I do wonder if Deeks’ inability to fit in at LAPD and his struggles to be accepted by his NCIS teammates might somehow be related to these rules. No one at LAPD wanted to work with him after he reported Boyle to Internal Affairs, resulting in his move to undercover work. Even then, the general atmosphere must not have been pleasant. Witness the cold reception he receives from the crime scene detectives in his first day as liaison in “Fame.” He is unfazed, as if this is par for the course. Dealing with such grim working conditions for so long can’t have been easy, but he seems to have borne it without too much hardship. Is this because he learned to expect to be misunderstood or mistreated by others in a chaotic environment?
Unfortunately his work with NCIS may have, at least initially, reinforced these feelings. Sam’s unremitting distrust, and the entire team’s mocking, could only have played into Deeks’ expectations that it was impossible to develop close and trusting relationships with others. Actually, his chilly reception at NCIS was likely expected. And given his consistent avoidance of intimacy, of even wanting or trying to develop deeper relationships, he was likely fine with it. Like his LAPD co-workers, these people weren’t trying to get too close to him, which might have been just what he wanted.
Do you expect to be left or rejected by your relationships?
Do you have a habit of choosing relationships that don’t work?
Do you notice choosing friends or lovers because of their similarity or dissimilarity to your abuser?
— Journal questions in Survivor to Thriver
Adult survivors may repeat the patterns of abuse they witnessed or experienced as children. Their fear of rejection may cause them to hang onto relationships even when they become destructive. Or they may become hyper-independent, pushing people away and refusing to make lasting connections for fear of getting hurt again. They would rather live a life of isolation and loneliness than become vulnerable and intimate with another person.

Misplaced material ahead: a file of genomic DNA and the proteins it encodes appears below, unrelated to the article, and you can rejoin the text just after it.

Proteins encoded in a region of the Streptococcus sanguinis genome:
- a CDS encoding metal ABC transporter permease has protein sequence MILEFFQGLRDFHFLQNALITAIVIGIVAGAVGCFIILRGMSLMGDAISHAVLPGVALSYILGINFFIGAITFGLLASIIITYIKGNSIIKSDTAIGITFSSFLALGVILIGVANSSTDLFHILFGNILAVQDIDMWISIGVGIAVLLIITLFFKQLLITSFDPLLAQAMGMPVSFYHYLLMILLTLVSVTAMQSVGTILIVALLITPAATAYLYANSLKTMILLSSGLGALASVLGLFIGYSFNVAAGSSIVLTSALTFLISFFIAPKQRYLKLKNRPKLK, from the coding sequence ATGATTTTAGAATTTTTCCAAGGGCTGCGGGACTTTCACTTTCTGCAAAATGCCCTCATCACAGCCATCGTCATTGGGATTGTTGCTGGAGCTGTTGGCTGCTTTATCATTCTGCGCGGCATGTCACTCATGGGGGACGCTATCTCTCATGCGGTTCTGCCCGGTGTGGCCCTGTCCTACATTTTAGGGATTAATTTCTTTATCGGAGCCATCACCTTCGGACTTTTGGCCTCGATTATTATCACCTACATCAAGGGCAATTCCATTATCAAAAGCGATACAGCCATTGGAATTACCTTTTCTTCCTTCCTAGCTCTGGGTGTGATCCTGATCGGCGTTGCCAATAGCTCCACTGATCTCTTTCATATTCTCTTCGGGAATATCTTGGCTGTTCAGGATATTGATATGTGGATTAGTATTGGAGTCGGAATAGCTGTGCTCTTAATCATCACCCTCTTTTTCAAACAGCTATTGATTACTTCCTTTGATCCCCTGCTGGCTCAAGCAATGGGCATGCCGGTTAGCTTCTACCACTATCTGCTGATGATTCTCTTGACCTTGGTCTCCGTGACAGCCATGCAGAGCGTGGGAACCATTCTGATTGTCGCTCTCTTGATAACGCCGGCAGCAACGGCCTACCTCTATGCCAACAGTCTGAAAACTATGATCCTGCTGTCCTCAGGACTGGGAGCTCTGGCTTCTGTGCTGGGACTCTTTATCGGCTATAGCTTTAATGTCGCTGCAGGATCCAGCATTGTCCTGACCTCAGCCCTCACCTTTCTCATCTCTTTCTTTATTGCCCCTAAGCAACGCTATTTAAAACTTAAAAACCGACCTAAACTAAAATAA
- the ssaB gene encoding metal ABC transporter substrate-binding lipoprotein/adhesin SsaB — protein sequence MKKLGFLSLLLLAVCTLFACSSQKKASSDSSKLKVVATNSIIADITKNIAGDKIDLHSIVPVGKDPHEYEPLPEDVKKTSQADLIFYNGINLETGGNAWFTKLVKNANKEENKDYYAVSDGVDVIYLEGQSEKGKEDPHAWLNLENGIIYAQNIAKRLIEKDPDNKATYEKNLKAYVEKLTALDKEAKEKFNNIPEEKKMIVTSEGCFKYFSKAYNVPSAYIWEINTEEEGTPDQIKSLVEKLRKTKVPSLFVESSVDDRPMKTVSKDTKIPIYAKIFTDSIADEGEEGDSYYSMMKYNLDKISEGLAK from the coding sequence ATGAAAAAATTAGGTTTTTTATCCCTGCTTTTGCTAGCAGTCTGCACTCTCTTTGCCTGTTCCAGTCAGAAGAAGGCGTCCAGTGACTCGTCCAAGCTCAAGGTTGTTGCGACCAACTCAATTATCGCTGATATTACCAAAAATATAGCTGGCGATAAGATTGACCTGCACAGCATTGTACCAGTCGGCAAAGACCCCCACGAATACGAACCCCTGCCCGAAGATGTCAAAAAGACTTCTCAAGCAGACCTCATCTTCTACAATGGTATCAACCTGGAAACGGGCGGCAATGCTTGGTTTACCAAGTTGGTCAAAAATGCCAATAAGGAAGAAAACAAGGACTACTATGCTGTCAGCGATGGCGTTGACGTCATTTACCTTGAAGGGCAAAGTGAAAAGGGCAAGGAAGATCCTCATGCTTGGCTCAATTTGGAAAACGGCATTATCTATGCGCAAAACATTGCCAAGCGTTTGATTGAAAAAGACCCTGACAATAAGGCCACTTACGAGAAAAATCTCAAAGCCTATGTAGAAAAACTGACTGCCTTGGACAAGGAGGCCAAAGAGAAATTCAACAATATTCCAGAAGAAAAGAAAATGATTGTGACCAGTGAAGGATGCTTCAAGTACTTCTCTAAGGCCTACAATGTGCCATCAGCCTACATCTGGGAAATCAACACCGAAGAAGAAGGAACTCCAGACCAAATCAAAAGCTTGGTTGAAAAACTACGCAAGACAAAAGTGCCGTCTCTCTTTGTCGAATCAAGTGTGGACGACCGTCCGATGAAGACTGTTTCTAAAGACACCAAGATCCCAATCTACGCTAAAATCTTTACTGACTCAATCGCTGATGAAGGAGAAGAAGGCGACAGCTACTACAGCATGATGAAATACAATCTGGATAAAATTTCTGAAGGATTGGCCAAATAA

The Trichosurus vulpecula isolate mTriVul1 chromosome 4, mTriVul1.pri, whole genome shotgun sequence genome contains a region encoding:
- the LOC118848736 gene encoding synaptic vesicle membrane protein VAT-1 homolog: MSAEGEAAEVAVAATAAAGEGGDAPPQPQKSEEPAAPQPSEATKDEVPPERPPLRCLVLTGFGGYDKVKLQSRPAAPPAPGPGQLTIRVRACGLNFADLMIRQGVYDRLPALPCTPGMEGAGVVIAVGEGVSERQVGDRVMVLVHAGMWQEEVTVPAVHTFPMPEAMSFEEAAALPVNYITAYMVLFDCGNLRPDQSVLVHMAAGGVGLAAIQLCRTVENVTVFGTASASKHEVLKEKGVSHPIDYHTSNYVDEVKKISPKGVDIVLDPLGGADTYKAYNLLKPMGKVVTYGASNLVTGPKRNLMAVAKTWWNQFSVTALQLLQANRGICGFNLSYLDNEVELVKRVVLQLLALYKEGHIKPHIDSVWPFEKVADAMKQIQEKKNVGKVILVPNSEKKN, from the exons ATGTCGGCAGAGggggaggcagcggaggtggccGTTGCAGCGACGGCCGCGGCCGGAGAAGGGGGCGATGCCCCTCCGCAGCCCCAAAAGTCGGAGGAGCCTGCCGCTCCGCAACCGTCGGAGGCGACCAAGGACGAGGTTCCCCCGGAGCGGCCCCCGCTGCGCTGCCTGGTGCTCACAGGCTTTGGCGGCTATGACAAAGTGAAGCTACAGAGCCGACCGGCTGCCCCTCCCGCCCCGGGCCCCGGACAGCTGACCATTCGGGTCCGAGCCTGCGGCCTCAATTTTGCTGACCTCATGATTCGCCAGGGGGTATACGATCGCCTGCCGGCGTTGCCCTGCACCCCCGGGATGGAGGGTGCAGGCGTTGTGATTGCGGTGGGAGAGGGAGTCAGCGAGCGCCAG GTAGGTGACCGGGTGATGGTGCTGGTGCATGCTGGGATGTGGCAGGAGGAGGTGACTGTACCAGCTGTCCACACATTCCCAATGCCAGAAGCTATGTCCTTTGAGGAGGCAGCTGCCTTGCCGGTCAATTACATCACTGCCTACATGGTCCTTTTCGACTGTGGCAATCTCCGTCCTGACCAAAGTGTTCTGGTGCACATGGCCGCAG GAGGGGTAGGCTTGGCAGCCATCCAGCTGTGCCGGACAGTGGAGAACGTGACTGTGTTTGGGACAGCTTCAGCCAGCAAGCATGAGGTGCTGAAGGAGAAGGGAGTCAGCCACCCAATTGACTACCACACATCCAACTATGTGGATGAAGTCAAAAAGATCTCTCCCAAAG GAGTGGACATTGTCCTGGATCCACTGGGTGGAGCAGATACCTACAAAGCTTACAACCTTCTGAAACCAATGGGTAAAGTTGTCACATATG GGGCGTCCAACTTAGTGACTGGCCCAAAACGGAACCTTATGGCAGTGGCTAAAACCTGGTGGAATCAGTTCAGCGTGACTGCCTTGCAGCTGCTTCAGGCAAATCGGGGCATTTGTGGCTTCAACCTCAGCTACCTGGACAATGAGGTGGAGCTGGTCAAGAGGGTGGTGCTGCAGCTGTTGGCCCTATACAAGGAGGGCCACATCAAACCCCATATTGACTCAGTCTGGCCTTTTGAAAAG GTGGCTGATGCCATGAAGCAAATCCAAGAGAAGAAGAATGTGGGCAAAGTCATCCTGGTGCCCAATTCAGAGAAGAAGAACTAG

Rather than repeat an abusive relationship by choosing a partner who acted like his father, I think Deeks chose Kensi because she didn’t remind him of his mother. Deeks sees Kensi as Wonder Woman, far too strong to become a victim like his mother. Kensi is actually part of a string of such strong women Deeks has been attracted to, including Jess (“Human Traffic”) and Eva (“Sacrifice”). This is a much healthier outcome than what many victims of abuse follow. (Don’t worry, we will talk about The Punch next time.)
Because they weren’t able to grow emotionally, these survivors may develop a strong need to control all aspects of life in order to avoid ever feeling pain again. This means they lack spontaneity or playfulness and can be very serious people. In addition, they may always feel like little kids when interacting with their parents.
And while I don’t see Deeks having any control issues- just look at the control he daily hands over to Kensi- I do see a degree of independence to his choice of working undercover. It also allowed him to avoid any real relationships. He may have faked intimacy with someone like Monica in “Parley,” but none of the emotions he showed her were real.
As for a lack of playfulness, again I see Deeks’ mascot inclinations forcing a sense of spontaneity and fun to his interactions with people, even as deep down I do see him as a very serious person. Does he feel like a kid when interacting with his mom? No, if anything, it seems increasingly apparent that he’s long had to play the role of Caretaker to her. It would seem that to some extent, the roles we discussed last time may have impacted Deeks at least as much as these rules.
Coming Up Next
Next month, we’ll look more in depth at issues around the guilt, shame and low self-esteem experienced by victims of abuse, and how Marty Deeks has experienced these challenges.
Want to Read More?
In the meantime, if you google “Don’t Talk Don’t Trust Don’t Feel” you’ll get almost a hundred million hits. You can also check out the Adult Survivors of Child Abuse website or their self-help manual Survivor to Thriver.
- Or, go back to the previous post in this series, Playing a Role.
- If you’d like to know how to help those who need it, check out The Pixel Project’s “16 Ways to Stop Domestic Violence in Your Community.”
- The HelpGuide has a great overview of child abuse and neglect.
A huge Thank You to my fellow wikiDeeks collaborator Brenda for her assistance with research and editing of this article. Brenda is a nurse practitioner with more than 25 years of experience in caring for individuals experiencing significant trauma, and a PhD student whose research focuses on communication, conflict and ethics in human interactions. I’m very grateful for her input and review of this series.